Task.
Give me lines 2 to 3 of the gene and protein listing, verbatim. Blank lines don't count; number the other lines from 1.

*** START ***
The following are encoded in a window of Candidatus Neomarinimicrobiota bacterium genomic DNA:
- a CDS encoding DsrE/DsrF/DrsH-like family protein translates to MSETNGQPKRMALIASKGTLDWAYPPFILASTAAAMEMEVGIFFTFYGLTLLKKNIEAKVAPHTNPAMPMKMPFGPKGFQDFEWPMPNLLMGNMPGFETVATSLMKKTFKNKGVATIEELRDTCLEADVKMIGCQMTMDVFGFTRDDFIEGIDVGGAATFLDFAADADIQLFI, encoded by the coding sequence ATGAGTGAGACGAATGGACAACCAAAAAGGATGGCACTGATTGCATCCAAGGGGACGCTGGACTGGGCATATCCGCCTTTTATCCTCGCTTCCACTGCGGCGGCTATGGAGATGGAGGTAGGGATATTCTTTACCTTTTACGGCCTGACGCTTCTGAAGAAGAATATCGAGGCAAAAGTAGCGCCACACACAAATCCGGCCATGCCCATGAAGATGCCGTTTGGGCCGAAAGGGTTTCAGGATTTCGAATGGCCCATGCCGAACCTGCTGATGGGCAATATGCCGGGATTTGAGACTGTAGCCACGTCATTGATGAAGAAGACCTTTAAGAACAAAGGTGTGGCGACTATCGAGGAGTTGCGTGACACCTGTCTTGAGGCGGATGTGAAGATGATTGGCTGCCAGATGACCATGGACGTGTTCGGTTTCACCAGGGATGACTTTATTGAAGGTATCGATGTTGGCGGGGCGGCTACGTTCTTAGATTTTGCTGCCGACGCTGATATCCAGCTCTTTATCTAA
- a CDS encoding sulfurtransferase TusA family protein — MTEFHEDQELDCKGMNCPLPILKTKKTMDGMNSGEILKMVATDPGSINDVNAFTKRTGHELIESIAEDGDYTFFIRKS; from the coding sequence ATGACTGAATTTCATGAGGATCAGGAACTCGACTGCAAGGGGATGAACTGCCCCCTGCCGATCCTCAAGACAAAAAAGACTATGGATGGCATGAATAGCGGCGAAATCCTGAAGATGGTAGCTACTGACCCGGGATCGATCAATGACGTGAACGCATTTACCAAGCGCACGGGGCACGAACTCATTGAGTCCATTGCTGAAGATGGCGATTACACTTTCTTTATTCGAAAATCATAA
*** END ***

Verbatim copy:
- a CDS encoding DsrE/DsrF/DrsH-like family protein translates to MSETNGQPKRMALIASKGTLDWAYPPFILASTAAAMEMEVGIFFTFYGLTLLKKNIEAKVAPHTNPAMPMKMPFGPKGFQDFEWPMPNLLMGNMPGFETVATSLMKKTFKNKGVATIEELRDTCLEADVKMIGCQMTMDVFGFTRDDFIEGIDVGGAATFLDFAADADIQLFI, encoded by the coding sequence ATGAGTGAGACGAATGGACAACCAAAAAGGATGGCACTGATTGCATCCAAGGGGACGCTGGACTGGGCATATCCGCCTTTTATCCTCGCTTCCACTGCGGCGGCTATGGAGATGGAGGTAGGGATATTCTTTACCTTTTACGGCCTGACGCTTCTGAAGAAGAATATCGAGGCAAAAGTAGCGCCACACACAAATCCGGCCATGCCCATGAAGATGCCGTTTGGGCCGAAAGGGTTTCAGGATTTCGAATGGCCCATGCCGAACCTGCTGATGGGCAATATGCCGGGATTTGAGACTGTAGCCACGTCATTGATGAAGAAGACCTTTAAGAACAAAGGTGTGGCGACTATCGAGGAGTTGCGTGACACCTGTCTTGAGGCGGATGTGAAGATGATTGGCTGCCAGATGACCATGGACGTGTTCGGTTTCACCAGGGATGACTTTATTGAAGGTATCGATGTTGGCGGGGCGGCTACGTTCTTAGATTTTGCTGCCGACGCTGATATCCAGCTCTTTATCTAA
- a CDS encoding sulfurtransferase TusA family protein — MTEFHEDQELDCKGMNCPLPILKTKKTMDGMNSGEILKMVATDPGSINDVNAFTKRTGHELIESIAEDGDYTFFIRKS; from the coding sequence ATGACTGAATTTCATGAGGATCAGGAACTCGACTGCAAGGGGATGAACTGCCCCCTGCCGATCCTCAAGACAAAAAAGACTATGGATGGCATGAATAGCGGCGAAATCCTGAAGATGGTAGCTACTGACCCGGGATCGATCAATGACGTGAACGCATTTACCAAGCGCACGGGGCACGAACTCATTGAGTCCATTGCTGAAGATGGCGATTACACTTTCTTTATTCGAAAATCATAA